PTH Prevents First Fractures in Early Osteoporosis


SAN ANTONIO — Intact human recombinant parathyroid hormone prevented both recurrent and first fractures in a multinational, randomized, placebo-controlled study of postmenopausal women with osteoporosis, Mark P. Ettinger, M.D., said at the annual meeting of the American College of Rheumatology.

Previous studies have shown that the parathyroid hormone (PTH) analog teriperatide can prevent fractures in patients with advanced disease who already have had a fracture. The Treatment of Osteoporosis With PTH (TOP) study was the first to demonstrate the prevention of first fractures in patients with earlier disease, Dr. Ettinger said.

“This is extremely important, because the presence of any existing fracture greatly increases the risk of subsequent fractures,” he said.

The TOP study included 2,532 women whose mean age was 64.4 years and whose mean spine, total hip, and femoral neck bone mineral density (BMD) T-scores were -3.0, -1.9, and -2.2, respectively.

The study population was very different from other osteoporosis treatment cohorts, in that the patients were younger, and only 19% already had fractures. In previous PTH phase II and teriperatide phase III trials, fracture prevalence ranged from 37% to 100%, he said.

Patients were randomized to 100 mcg subcutaneous PTH daily or placebo. All patients also took 700 mg calcium and 400 U vitamin D each day.

A total of 1,737 patients—72% and 65% of the placebo and PTH groups, respectively—completed the 18-month study.

At study completion, the vertebral fracture incidence was 3.33% in the placebo group and 1.14% in the PTH group, which represented a relative fracture risk reduction of 66%, said Dr. Ettinger, medical director emeritus of Radiant Research, Stuart, Fla.

In a per-protocol analysis, patients who had a fracture before entering the study had a 69% relative fracture risk reduction; those without a previous fracture had a risk reduction of 63%.

At month 18 the mean spine, total hip, and femoral neck BMD had increased by 7.2%, 2.2%, and 2.5%, respectively, in the PTH group relative to the placebo group, he said. This included patients allowed to take PTH on a less-than-daily schedule.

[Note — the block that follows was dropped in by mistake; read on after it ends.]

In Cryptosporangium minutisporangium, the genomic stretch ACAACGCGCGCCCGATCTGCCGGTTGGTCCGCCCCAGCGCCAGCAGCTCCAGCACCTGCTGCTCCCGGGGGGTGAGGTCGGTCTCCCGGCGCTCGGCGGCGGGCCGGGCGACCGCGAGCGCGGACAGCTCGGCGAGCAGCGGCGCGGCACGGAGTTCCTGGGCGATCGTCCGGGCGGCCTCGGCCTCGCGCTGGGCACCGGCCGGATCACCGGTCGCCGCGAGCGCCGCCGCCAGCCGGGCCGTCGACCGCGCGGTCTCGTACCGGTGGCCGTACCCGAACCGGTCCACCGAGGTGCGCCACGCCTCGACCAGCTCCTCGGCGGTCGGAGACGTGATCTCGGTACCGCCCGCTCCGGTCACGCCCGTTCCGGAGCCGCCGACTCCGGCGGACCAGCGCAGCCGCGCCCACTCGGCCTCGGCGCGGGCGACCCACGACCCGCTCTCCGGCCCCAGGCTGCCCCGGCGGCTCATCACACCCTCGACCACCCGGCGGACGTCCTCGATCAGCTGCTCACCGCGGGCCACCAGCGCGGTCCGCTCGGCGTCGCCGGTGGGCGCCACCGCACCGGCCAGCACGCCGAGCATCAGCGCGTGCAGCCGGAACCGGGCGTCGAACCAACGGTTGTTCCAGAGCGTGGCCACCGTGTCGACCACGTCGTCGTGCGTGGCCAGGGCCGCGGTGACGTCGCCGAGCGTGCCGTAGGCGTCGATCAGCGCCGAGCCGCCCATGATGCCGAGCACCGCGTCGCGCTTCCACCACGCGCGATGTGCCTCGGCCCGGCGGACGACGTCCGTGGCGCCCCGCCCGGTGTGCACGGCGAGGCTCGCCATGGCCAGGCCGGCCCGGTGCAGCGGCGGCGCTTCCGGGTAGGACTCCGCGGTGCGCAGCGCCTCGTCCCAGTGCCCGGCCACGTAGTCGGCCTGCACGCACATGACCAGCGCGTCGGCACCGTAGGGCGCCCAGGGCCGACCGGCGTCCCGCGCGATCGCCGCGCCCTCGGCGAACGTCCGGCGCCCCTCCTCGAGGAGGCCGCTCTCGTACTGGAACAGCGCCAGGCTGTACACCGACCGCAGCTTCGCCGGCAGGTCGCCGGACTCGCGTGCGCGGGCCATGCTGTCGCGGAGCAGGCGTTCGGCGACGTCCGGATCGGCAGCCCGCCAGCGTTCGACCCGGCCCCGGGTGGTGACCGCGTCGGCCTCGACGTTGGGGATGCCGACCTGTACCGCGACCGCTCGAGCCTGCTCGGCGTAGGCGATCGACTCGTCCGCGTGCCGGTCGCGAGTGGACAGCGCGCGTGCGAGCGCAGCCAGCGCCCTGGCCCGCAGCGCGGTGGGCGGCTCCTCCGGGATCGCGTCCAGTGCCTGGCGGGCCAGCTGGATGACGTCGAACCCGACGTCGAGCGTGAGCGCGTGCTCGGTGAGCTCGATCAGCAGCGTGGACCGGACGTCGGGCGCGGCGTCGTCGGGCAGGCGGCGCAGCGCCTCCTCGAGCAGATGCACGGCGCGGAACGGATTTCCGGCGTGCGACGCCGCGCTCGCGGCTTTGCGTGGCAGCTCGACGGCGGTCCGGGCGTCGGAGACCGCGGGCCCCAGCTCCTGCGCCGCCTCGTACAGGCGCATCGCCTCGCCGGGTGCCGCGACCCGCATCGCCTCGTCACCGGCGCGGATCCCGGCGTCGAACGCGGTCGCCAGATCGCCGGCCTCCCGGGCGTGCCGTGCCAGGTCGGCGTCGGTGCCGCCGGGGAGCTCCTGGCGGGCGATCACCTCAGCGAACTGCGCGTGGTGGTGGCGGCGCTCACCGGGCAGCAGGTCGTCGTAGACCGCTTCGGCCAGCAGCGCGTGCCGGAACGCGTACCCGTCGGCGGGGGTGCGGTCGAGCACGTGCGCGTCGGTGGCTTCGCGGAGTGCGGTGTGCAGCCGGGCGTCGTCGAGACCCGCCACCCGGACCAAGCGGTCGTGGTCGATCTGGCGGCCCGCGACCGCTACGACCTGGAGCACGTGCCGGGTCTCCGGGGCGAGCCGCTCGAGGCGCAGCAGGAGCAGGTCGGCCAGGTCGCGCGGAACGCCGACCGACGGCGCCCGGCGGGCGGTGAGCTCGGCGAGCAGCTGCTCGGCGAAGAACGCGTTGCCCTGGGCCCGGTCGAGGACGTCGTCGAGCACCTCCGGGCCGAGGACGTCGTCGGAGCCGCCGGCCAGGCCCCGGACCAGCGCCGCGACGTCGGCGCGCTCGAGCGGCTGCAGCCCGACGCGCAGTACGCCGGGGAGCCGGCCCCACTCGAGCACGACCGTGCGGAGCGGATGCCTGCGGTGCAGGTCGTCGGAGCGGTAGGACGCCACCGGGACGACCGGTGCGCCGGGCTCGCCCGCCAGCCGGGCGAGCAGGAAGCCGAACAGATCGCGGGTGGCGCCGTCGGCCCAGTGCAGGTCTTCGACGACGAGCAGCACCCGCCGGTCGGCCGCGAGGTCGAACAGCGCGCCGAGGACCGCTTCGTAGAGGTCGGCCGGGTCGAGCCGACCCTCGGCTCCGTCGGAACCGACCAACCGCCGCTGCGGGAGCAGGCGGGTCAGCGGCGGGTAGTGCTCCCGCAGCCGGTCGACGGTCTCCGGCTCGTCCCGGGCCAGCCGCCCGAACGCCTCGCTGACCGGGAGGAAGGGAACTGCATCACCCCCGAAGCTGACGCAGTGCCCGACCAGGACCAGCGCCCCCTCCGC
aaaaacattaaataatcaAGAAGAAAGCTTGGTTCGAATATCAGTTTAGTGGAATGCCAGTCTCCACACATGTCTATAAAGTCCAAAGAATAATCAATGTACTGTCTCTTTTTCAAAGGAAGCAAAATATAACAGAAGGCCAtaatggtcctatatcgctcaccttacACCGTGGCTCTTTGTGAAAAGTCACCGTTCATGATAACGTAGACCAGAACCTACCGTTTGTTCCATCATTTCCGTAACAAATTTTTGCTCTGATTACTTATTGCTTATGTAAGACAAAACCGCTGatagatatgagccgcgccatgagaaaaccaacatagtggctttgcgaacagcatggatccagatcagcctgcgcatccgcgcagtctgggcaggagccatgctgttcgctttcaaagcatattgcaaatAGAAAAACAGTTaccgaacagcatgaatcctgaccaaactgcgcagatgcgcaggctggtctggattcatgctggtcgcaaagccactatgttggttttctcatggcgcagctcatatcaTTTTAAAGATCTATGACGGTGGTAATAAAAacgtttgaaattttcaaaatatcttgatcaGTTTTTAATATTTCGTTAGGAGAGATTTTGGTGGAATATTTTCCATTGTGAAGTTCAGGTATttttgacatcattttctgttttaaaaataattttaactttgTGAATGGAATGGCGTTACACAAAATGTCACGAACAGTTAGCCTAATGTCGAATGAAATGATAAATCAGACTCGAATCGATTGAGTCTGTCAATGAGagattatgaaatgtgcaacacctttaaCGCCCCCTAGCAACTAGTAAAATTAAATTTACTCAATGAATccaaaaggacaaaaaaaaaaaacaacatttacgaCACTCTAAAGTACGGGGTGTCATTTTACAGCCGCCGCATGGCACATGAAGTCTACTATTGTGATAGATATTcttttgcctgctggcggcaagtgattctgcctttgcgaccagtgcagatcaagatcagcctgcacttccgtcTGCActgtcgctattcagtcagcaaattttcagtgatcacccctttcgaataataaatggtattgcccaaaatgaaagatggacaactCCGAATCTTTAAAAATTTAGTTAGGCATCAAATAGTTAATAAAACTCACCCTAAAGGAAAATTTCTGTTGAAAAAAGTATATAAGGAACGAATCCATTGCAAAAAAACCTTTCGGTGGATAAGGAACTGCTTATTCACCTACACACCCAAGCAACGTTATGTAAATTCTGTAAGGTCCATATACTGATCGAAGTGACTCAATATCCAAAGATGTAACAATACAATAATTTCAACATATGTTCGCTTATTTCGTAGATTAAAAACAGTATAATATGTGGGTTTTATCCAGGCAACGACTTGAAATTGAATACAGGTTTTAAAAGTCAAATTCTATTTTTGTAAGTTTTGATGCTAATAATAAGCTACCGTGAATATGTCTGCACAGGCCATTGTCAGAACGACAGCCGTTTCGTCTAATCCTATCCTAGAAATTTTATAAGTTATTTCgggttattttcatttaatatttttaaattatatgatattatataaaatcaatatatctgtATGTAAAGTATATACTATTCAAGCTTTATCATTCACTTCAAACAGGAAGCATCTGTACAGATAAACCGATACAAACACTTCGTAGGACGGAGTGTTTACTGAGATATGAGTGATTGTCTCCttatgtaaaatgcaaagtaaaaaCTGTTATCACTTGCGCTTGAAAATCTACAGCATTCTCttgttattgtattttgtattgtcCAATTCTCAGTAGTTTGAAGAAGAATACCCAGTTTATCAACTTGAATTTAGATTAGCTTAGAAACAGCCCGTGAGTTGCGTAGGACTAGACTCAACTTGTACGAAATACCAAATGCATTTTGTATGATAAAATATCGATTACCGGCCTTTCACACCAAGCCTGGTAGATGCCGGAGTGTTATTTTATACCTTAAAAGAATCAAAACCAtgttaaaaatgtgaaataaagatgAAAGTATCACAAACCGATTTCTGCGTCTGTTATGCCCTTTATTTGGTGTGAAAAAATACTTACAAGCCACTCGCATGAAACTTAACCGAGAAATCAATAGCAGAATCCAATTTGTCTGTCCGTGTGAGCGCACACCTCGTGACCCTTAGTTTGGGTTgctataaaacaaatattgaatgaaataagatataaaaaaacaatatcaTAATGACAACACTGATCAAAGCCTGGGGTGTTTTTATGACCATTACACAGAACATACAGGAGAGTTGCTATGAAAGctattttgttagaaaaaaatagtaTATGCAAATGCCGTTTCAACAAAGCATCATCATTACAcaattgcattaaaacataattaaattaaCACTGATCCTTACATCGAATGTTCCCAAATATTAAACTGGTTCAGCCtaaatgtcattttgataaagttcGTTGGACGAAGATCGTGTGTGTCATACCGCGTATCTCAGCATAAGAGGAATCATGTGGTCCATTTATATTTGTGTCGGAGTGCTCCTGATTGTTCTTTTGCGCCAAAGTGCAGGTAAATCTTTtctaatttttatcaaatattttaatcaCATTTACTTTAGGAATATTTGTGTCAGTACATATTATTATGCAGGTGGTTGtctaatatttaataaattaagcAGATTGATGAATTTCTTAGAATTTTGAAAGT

About 9% of the PTH group withdrew because of headache, dizziness, nausea, or vomiting, or elevated serum or urine calcium levels. Overall, 16% of PTH patients and 12% of placebo patients withdrew during the course of the study. There were two deaths in the placebo group and one in the PTH group; this was judged to be unrelated to treatment.

“The results of the TOP study may change our treatment paradigm somewhat and shift our target population to younger patients or those with less severe disease someday,” Dr. Ettinger told this newspaper. “Might we even dare say the word 'cure,' in that very large increases in bone density are possible in relatively short periods of time?” he asked.

The recommended use for anabolic agents such as PTH and its analogs is to give them for 18-24 months, after which time an antiresorptive agent, such as a bisphosphonate, is given to preserve the gains, continue improvement of bone density and quality, and continue mineralization.

Bisphosphonates are not given concurrently with PTH because they tend to blunt the response to PTH, at least for the first 6 months, he said. More information is needed as to how much blunting might occur with less potent antiresorptives, such as estrogen or raloxifene.

Dr. Ettinger disclosed that he received research grants and consulting fees from many pharmaceutical companies including NPS Pharmaceuticals, the Salt Lake City-based manufacturer of PTH. An expanded new drug application package for the company's proprietary formulation, Preos, is planned for February 2005, according to the NPS Web site.

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